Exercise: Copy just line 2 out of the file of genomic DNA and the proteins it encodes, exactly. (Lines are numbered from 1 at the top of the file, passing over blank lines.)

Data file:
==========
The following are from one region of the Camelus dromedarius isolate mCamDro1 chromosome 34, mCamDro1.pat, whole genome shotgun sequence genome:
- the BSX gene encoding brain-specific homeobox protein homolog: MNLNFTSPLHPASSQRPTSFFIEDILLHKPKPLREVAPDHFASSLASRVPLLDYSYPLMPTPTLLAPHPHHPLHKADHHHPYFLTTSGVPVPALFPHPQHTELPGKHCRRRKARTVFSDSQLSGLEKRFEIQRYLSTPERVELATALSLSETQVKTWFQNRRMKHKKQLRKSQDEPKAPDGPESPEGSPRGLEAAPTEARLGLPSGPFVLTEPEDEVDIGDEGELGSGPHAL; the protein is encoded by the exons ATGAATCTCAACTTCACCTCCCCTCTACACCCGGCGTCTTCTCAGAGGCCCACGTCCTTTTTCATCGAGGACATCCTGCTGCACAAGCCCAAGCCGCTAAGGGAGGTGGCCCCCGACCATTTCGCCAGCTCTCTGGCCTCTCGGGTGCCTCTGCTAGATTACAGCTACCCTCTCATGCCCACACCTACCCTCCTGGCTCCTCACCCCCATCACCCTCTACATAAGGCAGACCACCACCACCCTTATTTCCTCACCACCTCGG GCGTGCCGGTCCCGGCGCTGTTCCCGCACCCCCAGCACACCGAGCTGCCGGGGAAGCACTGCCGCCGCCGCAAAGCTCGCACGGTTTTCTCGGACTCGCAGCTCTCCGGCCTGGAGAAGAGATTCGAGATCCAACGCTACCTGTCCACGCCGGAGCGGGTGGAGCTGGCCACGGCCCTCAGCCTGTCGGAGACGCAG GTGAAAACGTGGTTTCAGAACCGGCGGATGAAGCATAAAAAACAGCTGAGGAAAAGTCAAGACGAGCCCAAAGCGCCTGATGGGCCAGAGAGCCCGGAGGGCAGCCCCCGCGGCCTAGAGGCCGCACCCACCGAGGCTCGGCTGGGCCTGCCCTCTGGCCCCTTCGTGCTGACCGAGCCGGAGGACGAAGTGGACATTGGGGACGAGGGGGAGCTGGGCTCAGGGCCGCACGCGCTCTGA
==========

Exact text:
- the BSX gene encoding brain-specific homeobox protein homolog: MNLNFTSPLHPASSQRPTSFFIEDILLHKPKPLREVAPDHFASSLASRVPLLDYSYPLMPTPTLLAPHPHHPLHKADHHHPYFLTTSGVPVPALFPHPQHTELPGKHCRRRKARTVFSDSQLSGLEKRFEIQRYLSTPERVELATALSLSETQVKTWFQNRRMKHKKQLRKSQDEPKAPDGPESPEGSPRGLEAAPTEARLGLPSGPFVLTEPEDEVDIGDEGELGSGPHAL; the protein is encoded by the exons ATGAATCTCAACTTCACCTCCCCTCTACACCCGGCGTCTTCTCAGAGGCCCACGTCCTTTTTCATCGAGGACATCCTGCTGCACAAGCCCAAGCCGCTAAGGGAGGTGGCCCCCGACCATTTCGCCAGCTCTCTGGCCTCTCGGGTGCCTCTGCTAGATTACAGCTACCCTCTCATGCCCACACCTACCCTCCTGGCTCCTCACCCCCATCACCCTCTACATAAGGCAGACCACCACCACCCTTATTTCCTCACCACCTCGG GCGTGCCGGTCCCGGCGCTGTTCCCGCACCCCCAGCACACCGAGCTGCCGGGGAAGCACTGCCGCCGCCGCAAAGCTCGCACGGTTTTCTCGGACTCGCAGCTCTCCGGCCTGGAGAAGAGATTCGAGATCCAACGCTACCTGTCCACGCCGGAGCGGGTGGAGCTGGCCACGGCCCTCAGCCTGTCGGAGACGCAG GTGAAAACGTGGTTTCAGAACCGGCGGATGAAGCATAAAAAACAGCTGAGGAAAAGTCAAGACGAGCCCAAAGCGCCTGATGGGCCAGAGAGCCCGGAGGGCAGCCCCCGCGGCCTAGAGGCCGCACCCACCGAGGCTCGGCTGGGCCTGCCCTCTGGCCCCTTCGTGCTGACCGAGCCGGAGGACGAAGTGGACATTGGGGACGAGGGGGAGCTGGGCTCAGGGCCGCACGCGCTCTGA